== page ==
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Jan 29, 2020

Over the last 20 years, the topics of substance use and treatment have become the stuff of televised entertainment: heart-wrenching stories of desperation and redemption, of suffering and survival. Shows like A&E’s Intervention and VH1’s Celebrity Rehab with Dr. Drew, which depict people with substance use disorders and their experiences navigating recovery in rehab, have gone a long way to shape our common narratives about what addiction is and how it should be addressed. 
The central conceit of these shows is that anyone struggling with addiction must follow the same road to recovery: stay at a for-profit treatment facility for approximately one to three months, requiring, among other things, complete abstinence from drugs and/or alcohol, no matter how excruciating or dangerous. While these methods are effective for some, they’re profoundly harmful for others. 
In promoting this one-size-fits-all approach to treatment—which can be accompanied by punitive and often humiliating experiences—these shows reinforce techniques and philosophies that are not only scientifically debunked, but also have the potential to endanger people’s lives. Meanwhile, they serve as an advertising platform for these for-profit rehab centers themselves, many of which have been shown to be prohibitively expensive, ineffective, and, in some cases, deadly.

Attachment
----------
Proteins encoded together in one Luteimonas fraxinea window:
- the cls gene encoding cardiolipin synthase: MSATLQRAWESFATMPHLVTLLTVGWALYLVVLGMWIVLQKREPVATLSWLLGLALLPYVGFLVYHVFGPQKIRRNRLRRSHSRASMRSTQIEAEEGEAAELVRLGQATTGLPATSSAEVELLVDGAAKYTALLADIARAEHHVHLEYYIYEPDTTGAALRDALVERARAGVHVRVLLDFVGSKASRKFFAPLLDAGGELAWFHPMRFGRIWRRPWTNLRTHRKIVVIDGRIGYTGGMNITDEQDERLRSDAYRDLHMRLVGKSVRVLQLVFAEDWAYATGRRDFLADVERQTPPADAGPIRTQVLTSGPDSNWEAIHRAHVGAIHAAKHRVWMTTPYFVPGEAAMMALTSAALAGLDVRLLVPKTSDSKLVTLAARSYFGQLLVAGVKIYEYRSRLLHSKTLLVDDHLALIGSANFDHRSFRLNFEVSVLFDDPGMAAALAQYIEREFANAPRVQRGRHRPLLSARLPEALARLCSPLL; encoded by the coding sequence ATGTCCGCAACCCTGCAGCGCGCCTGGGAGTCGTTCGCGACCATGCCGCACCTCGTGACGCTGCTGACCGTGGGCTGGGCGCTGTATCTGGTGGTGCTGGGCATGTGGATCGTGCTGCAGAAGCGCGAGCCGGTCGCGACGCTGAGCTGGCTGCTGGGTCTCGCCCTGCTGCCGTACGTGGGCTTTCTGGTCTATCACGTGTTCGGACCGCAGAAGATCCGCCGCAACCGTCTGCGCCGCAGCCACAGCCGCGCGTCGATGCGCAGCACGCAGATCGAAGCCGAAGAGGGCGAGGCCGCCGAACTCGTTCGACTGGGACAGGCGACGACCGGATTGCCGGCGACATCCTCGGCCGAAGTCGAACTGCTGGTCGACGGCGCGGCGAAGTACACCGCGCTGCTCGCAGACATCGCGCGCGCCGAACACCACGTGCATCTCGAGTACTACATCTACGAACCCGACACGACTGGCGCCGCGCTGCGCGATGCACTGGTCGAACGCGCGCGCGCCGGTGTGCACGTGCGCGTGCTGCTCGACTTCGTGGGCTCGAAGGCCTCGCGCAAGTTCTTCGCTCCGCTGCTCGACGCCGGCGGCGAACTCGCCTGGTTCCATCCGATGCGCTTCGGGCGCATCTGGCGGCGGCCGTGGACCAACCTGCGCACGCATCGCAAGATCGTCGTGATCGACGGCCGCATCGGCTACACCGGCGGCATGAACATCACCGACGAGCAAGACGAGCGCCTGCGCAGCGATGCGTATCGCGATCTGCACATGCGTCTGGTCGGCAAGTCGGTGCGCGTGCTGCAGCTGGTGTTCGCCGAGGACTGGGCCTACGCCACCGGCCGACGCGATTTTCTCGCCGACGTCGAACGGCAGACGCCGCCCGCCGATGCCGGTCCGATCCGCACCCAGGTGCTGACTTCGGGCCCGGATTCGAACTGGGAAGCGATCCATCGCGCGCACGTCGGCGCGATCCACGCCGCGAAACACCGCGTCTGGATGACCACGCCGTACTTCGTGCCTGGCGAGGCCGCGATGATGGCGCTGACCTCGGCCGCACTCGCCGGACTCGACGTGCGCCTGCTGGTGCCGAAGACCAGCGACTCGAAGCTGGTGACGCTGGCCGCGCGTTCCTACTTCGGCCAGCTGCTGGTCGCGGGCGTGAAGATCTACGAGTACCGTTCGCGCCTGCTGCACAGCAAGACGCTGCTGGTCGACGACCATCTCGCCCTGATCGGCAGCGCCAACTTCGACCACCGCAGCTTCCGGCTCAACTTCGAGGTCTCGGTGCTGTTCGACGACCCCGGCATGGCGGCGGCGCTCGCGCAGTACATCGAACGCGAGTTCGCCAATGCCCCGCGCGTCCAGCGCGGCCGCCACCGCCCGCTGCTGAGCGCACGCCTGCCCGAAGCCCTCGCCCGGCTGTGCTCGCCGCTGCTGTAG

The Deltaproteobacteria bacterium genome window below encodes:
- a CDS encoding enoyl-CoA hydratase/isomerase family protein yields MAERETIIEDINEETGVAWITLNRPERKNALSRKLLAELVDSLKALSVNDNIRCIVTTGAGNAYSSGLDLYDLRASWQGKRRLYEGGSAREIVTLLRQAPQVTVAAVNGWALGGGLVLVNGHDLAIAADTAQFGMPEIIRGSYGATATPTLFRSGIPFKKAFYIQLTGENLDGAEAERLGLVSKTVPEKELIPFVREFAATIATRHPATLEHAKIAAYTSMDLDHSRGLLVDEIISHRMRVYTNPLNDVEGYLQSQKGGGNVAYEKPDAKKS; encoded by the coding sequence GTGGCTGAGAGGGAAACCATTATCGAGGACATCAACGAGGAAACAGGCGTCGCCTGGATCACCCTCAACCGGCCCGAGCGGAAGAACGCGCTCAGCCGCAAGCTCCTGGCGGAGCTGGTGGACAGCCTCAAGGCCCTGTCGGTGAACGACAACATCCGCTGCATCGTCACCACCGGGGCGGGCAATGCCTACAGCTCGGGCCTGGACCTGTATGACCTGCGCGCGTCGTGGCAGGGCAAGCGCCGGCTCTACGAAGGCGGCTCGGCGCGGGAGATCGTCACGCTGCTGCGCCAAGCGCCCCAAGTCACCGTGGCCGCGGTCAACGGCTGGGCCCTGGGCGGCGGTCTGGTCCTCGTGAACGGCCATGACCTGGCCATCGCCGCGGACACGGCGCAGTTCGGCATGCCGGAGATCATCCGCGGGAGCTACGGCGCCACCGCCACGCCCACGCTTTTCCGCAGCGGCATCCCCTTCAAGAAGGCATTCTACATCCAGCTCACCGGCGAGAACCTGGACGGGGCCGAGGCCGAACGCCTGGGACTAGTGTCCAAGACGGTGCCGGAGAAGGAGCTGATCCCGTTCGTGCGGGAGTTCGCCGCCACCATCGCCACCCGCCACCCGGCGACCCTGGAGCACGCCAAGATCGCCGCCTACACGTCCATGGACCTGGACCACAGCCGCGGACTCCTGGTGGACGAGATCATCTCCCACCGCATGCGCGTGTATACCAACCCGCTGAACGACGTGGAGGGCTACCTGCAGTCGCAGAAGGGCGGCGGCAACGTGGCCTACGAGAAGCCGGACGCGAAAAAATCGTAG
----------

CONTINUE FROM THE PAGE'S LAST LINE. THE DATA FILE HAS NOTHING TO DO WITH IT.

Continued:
On this episode, we examine the pseudoscience, myths, and fundamentally quasi-christian self-help ideology promulgated by this genre of television; the ways in which these shows exploit addiction for the sake of story; and the relationship between rehab television and the multibillion-dollar for-profit treatment industry. 
Our guest is journalist and author Maia Szalavitz.